In submitting his instructions to the American delegation attending the 1907 Second Hague Conference, Secretary of State Elihu Root argued that the Permanent Court of Arbitration system needed radical improvement. In his instructions he wrote: There can be no doubt that the principal objection to arbitration rests, not upon the unwillingness of nations to submit…

1. Is Arbitral Jurisprudence anything more than a myth? 2. How does persuasiveness of past awards operate? 3. Is Precedent the product of the intrinsic qualities of one or more particularly well-reasoned awards? 4. Why do arbitral awards need to be available? 5. Why is reliance on arbitral precedents not frequent? 6. Should all awards…

The already much debated Paris Court of appeal judgment in Tecnimont, rendered on 12 February 2009, has put into light the dangers arising from the lack of uniformity in the field of conflict disclosure. The Paris Court of appeal has quashed a partial award because the chairman of the arbitral tribunal, a well-known international arbitrator…

We at Kluwer Arbitration blog are most pleased to welcome Andrew Newcombe as our newest contributor. Andrew teaches commercial, international economic and arbitration law at the Faculty of Law, University of Victoria, Canada. His research and writing focuses primarily on investment treaty law and arbitration. In 2004, he established investment treaty arbitration, a resource website…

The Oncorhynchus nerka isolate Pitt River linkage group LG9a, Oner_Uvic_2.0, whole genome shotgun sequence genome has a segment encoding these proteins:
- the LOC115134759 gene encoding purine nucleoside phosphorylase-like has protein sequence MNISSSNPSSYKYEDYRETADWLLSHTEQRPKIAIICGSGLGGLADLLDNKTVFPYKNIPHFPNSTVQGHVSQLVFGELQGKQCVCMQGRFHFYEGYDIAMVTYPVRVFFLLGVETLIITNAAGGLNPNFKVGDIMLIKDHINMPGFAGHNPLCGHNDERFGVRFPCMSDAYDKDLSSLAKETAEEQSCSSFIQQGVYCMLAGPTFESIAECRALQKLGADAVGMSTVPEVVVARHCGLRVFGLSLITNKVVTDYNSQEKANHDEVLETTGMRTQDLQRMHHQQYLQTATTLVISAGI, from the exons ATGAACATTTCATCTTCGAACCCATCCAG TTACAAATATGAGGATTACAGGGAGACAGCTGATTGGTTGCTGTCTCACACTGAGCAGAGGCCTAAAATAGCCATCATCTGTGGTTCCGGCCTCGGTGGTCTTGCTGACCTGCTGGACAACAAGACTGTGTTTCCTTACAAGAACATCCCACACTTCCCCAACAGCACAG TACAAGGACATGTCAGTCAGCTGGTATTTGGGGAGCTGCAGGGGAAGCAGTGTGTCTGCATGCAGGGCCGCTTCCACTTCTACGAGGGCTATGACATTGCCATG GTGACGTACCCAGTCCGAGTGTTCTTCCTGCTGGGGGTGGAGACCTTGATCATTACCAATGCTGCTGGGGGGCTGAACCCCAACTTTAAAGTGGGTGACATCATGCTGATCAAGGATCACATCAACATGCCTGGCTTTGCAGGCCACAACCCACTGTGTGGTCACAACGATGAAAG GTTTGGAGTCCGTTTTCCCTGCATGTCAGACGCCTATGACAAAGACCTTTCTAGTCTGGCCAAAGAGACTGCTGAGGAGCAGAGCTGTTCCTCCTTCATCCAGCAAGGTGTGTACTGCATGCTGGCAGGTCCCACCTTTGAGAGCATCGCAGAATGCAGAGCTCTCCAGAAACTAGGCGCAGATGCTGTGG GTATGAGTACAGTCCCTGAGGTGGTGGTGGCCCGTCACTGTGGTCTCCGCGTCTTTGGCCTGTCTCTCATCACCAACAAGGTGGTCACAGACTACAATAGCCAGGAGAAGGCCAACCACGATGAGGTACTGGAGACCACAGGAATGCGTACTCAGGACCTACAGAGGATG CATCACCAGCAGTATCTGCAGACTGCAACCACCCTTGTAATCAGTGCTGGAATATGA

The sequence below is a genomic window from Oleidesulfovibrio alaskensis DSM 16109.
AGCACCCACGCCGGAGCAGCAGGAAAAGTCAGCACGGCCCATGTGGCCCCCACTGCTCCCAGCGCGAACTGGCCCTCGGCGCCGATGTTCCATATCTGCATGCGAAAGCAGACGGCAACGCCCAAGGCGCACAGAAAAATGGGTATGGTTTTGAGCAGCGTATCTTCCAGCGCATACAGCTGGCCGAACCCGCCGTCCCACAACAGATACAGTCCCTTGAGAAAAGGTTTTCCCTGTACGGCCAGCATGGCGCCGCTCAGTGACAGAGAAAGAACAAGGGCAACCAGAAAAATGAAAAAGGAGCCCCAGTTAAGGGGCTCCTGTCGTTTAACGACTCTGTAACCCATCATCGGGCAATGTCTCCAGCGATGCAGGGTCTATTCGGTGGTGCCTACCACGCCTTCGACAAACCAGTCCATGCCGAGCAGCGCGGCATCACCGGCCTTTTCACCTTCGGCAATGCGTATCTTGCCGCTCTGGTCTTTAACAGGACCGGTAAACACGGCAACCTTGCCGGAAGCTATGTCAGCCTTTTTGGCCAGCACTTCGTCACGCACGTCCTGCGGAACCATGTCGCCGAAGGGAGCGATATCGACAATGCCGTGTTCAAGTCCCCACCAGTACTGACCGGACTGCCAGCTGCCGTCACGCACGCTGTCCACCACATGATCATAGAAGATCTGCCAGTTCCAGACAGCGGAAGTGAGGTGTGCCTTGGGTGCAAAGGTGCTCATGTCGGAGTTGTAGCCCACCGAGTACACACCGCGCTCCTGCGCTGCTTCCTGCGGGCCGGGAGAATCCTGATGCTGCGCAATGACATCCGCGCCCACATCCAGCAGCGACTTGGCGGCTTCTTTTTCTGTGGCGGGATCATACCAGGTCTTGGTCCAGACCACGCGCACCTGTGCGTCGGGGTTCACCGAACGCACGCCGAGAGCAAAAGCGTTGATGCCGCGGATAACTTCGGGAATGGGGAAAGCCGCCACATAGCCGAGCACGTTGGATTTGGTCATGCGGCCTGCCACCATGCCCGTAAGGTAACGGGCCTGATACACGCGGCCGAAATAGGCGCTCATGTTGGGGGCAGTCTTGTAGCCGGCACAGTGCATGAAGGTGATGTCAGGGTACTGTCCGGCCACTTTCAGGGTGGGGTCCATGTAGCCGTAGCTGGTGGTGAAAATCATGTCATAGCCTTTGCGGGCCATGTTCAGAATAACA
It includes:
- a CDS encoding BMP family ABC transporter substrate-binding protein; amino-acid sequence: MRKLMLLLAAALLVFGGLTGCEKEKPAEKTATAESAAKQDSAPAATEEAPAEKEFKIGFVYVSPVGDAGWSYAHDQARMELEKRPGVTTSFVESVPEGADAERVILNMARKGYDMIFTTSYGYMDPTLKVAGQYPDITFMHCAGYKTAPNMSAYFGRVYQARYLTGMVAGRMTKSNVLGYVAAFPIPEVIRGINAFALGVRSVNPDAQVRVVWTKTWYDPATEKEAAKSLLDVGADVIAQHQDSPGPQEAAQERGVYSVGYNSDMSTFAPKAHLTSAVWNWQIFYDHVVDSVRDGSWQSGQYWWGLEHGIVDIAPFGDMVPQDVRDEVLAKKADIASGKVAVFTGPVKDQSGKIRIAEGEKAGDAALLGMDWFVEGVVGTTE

By now almost everyone in the international arbitration world is aware of the gavel-to-gavel coverage of the oral pleadings in the so-called Abyei Arbitration before the Permanent Court of Arbitration. The case included many of the leading lights of international arbitration, including Pierre-Marie Dupuy, Stephen Schwebel, and Michael Reisman among the arbitrators, and James Crawford,…

The relationship between Arbitration and European Judicial Private Law has not always been easy. The bedrock European Law principle in this field, as embedded in the European Council Regulation (EC) No. 44/2001 of December 22, 2000 on Jurisdiction and the Recognition and Enforcement of Judgments in Civil and Commercial Matters (“the Judgment Regulation”), is the…

Dedicated to the late Thomas Wälde, The Future of Investment Arbitration examines some of the current pressures on investment arbitration and looks toward the future of the system as a whole. The authors address issues such as gaps in the procedural rules, the lack of development in certain substantive areas of international investment law, inconsistencies…

Kluwer Arbitration Blog is pleased to introduce Alexis Mourre as a guest blogger for the next month. Alexis specialises in international arbitration and international litigation with the law firm of Castalde Mourre & Partners in Paris. He has served as counsel to party, co-arbitrator, sole arbitrator or expert in more than 80 international arbitral procedures,…

In two recently reported cases, parties to arbitrations have challenged arbitrator and/or institutional fees where the underlying awards have also been subject to annulment or set aside proceedings. Are these cases isolated instances or do they signal an increased trend? The answer may have widespread ramifications for how, and where, arbitrations are conducted and administered….